View Comments Show Closed This production ended its run on Aug. 18, 2019 And watch Pitts introduce the new song “Queen of New York” in the music video below. Related Shows The highly anticipated Broadway premiere of King Kong has arrived. The new musical based on the 1932 novel begins previews at the Broadway Theatre on October 5, in advance of an official opening night set for November 8. Christiani Pitts, Eric William Morris and Erik Lochtefeld star in the production directed by Drew McOnie.King Kong follows a young actress (Pitts) and a maverick filmmaker (Morris) as they voyage from the bustling streets of 1930s New York to an uncharted island to capture the greatest wonder the world has ever seen. At the center of the stage show is a 20-foot high, 2,000-pound gorilla brought to life by a team of seamlessly integrated artists and technicians. King Kong features a book by 2018 Tony winner Jack Thorne and a score by Marius de Vries and Eddie Perfect.Completing the Broadway company is an ensemble featuring Ashley Andrews, Mike Baerga, Rhaamell Burke-Missouri, Chloë Campbell, Leroy Church, Peter Chursin, Jōvan Dansberry, Kayla Davion, Rory Donovan, Casey Garvin, Christopher Hampton Grant, Jon Hoche, Gabriel Hyman, Harley Jay, James T. Lane, Marty Lawson, Jonathan Christopher MacMillan, Danny Miller, Brittany Marcell Monachino, Jennifer Noble, Kristen Faith Oei, Eliza Ohman, Roberto Olvera, Jaquez André Sims, Khadija Tariyan, Jena VanElslander, Scott Austin Weber, Jacob Williams, Lauren Yalango-Grant, Warren Yang and David Yijae.King Kong’s design team includes Peter England (set and projection design), Sonny Tilders (creature design), Roger Kirk (costume design), Peter Mumford (lighting design), Peter Hylenski (sound design) and Gavin Robins (aerial movement director).Get to know the stars and creators in the Broadway.com Show segment below. Christiani Pitts in a preview photo from “King Kong”(Photo: Joan Marcus) King Kong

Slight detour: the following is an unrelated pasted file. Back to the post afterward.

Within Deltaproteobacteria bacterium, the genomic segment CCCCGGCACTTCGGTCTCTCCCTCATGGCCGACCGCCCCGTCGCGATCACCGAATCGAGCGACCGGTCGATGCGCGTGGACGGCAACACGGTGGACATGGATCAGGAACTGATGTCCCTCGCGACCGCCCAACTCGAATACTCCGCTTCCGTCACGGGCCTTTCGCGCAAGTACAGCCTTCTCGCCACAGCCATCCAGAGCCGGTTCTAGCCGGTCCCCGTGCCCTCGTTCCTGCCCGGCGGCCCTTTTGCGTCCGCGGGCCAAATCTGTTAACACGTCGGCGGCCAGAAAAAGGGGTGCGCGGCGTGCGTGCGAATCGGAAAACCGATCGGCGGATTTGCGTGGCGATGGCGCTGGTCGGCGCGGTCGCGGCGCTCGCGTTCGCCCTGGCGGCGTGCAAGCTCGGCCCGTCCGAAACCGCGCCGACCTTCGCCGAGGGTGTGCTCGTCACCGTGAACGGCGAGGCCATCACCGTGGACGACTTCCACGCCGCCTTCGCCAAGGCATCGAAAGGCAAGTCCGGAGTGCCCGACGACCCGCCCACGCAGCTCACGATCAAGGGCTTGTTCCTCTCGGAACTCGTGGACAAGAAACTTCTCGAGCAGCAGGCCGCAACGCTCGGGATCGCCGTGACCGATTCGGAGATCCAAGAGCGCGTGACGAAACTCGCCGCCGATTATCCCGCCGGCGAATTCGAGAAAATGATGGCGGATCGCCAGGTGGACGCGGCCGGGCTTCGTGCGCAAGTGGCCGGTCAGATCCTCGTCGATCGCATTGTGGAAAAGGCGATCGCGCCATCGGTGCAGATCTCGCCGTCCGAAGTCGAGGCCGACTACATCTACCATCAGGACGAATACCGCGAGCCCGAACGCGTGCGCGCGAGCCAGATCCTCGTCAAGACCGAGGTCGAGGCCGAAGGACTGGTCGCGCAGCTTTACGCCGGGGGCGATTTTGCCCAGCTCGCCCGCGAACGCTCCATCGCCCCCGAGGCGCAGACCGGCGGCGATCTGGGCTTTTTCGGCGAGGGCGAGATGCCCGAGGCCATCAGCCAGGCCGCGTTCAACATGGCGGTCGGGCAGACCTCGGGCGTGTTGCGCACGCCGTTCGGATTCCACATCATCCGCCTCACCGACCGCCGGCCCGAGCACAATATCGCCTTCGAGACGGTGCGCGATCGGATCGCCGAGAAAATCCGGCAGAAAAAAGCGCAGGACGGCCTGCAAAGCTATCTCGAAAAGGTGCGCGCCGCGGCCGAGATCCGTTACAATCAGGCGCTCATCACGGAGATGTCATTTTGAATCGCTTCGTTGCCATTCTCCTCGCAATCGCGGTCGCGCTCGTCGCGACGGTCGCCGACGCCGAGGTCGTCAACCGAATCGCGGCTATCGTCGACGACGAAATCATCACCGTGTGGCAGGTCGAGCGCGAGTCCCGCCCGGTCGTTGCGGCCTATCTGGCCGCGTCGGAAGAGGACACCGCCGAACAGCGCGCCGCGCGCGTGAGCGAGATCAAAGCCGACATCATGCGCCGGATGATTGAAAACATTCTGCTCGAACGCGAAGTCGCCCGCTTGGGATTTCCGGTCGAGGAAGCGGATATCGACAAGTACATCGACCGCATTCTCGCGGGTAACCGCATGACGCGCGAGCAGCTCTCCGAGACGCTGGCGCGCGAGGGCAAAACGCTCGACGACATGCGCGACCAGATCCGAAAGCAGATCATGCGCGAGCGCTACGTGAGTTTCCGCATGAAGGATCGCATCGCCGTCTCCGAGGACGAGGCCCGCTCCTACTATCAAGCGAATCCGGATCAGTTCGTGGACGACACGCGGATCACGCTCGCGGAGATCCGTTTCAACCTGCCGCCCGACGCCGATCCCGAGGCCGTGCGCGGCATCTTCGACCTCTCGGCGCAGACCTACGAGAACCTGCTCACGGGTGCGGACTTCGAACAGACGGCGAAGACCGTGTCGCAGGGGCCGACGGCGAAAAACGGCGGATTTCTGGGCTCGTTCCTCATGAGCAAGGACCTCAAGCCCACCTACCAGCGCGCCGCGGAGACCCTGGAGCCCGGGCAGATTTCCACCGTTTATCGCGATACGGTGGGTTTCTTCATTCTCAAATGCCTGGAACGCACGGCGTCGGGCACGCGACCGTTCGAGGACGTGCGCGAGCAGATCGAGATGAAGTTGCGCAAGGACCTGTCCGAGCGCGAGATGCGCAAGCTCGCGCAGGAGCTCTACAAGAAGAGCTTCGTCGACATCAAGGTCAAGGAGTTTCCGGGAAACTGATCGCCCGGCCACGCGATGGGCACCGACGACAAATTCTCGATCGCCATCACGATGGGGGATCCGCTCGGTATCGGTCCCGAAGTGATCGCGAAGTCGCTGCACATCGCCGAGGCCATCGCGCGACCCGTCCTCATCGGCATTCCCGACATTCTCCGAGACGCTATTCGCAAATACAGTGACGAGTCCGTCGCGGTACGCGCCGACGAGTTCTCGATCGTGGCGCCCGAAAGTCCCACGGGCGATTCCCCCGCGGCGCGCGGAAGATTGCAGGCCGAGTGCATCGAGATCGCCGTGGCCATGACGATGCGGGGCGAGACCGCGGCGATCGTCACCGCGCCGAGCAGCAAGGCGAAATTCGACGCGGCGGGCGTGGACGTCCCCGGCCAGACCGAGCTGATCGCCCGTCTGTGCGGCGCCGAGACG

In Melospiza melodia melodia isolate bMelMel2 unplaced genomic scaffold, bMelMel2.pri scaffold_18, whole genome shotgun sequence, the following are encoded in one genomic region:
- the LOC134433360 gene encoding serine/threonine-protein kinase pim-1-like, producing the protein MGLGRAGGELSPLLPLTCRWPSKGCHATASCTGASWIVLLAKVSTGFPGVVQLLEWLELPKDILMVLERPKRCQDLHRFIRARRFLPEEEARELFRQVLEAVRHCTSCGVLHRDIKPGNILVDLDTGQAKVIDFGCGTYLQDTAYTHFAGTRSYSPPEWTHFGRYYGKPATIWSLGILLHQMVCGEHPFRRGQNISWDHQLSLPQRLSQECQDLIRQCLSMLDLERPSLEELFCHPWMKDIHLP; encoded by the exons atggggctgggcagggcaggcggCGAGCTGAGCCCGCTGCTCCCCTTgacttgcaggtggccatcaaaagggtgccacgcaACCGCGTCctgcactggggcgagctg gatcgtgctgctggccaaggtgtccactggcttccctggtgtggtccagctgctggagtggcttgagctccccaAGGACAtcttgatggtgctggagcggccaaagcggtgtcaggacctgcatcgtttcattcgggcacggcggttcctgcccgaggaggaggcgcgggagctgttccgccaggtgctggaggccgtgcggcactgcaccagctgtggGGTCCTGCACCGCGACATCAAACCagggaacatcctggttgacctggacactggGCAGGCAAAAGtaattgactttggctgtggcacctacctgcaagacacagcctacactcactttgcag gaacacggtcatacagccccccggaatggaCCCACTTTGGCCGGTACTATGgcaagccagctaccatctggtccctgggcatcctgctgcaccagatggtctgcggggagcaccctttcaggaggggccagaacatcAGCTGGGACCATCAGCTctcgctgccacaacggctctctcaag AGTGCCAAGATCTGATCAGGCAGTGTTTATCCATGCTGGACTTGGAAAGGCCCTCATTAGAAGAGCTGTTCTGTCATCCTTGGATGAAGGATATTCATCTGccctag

Vermont Business Magazine One of Vermont’s Rising Stars is about to start marketing one of Vermont’s rising regions. Mondo Mediaworks, headed by Luke Stafford, a 2016 Vermont Business Magazine Rising Star, has been selected from a field of nearly two dozen bidders to create regional marketing campaigns aimed at rebranding the greater-Rutland region, putting to bed myths about a lack of local jobs, and reversing downward population trends.Luke Stafford, Mondo Mediaworks.“We received bids from across the country, but in Mondo found a Vermont company with a keen focus on creativity, a love for the state, and an infectious energy,” said Mary Ann Goulette, who co-chairs the committee leading the marketing initiative. “After a painstaking process that included review of 18 proposals, interviews with four semi-finalists and a second round with two finalists, the committee unanimously selected Mondo.”“Mondo’s creativity, demonstrated through their portfolio, interviews and an assignment given to the two finalists, made the final decision clear,” committee co-chair Steve Costello said. “We devoted hundreds of man-hours to the selection, and in the end found ourselves selecting not just a marketer, but a company that demonstrated a remarkable ability to collaborate, inspire and excite.”Stafford has long been an advocate for economic and creative development in southern Vermont. Mondo’s mission is dedicated to supporting the region, and outlines Stafford’s team’s plan for strategic, long-term economic growth of Mondo’s hometown of Brattleboro and the state of Vermont.“When I saw the Rutland request for proposals, I thought ‘My entire career has led to this project,’” Stafford said. “For Mondo and for me, this is more than a job. It’s what we have striven to do since day one: build community through economic development, create opportunities for young Vermonters, and help others discover the magic that is Vermont. I have never been so excited about a project.”The campaigns will have three key focuses – population growth; improved tourism marketing; and an intensive effort to retain more local students and young professionals. Stafford promised some unique campaigns using various forms of media, with a focus on digital media. The marketing initiative sprang from collaboration between Rutland Economic Development Corp., Rutland Redevelopment Authority, Rutland Region Chamber of Commerce, I Love Rutland, the Downtown Rutland Partnership, Killington-Pico Association, Killington Resort and Green Mountain Power. More than $200,000, including $100,000 from the City of Rutland, has been pledged and donated to support the first year of the initiative. In addition to the city, key donors include Carpenter and Costin, Casella’s, Foley Family of Businesses, Green Mountain Power, Heritage Family Credit Union, Mountain Times, REDC, RRCC, Rutland Regional Medical Center, Castleton University, Vermont Electric Power Company (VELCO), the Town of West Rutland, the Town of Pittsford, and Town of Fair Haven. Rutland Town, Mendon, Killington, Middletown Springs, and Clarendon are voting on funding requests on Town Meeting Day.Stopping and reversing Rutland County’s population decline is critical to the economic health of the state and the Rutland/Killington region, and is at the heart of the effort. While Rutland City and the region have made significant strides toward revitalization, growing our population and visitation are vital to the region’s future, organizers said.REDC Executive Director Lyle Jepson and RRCC Executive Director Mary Cohen said they were thrilled with the decision to hire Mondo, and expected fresh, creative and surprising campaigns.“Mondo specializes in creating the unexpected,” Jepson said. “They demonstrated an ability to think and create quickly. Luke has created a team of bright, active minds that will produce campaigns that are new and different and capture the imagination. I can’t wait to see what they can help us achieve.”“Mondo will help us think differently about our region and our strengths, and how we talk about the region,” RRCC Executive Director Mary Cohen said. “They have produced fantastic results for their clients in cost-effective, innovative campaigns. And most importantly, the company is filled with sharp, young Vermonters who chose to come here or chose to stay here – our primary audience as we seek to recreate a strong regional future.”Source: Rutland Region Chamber of Commerce 2.17.2017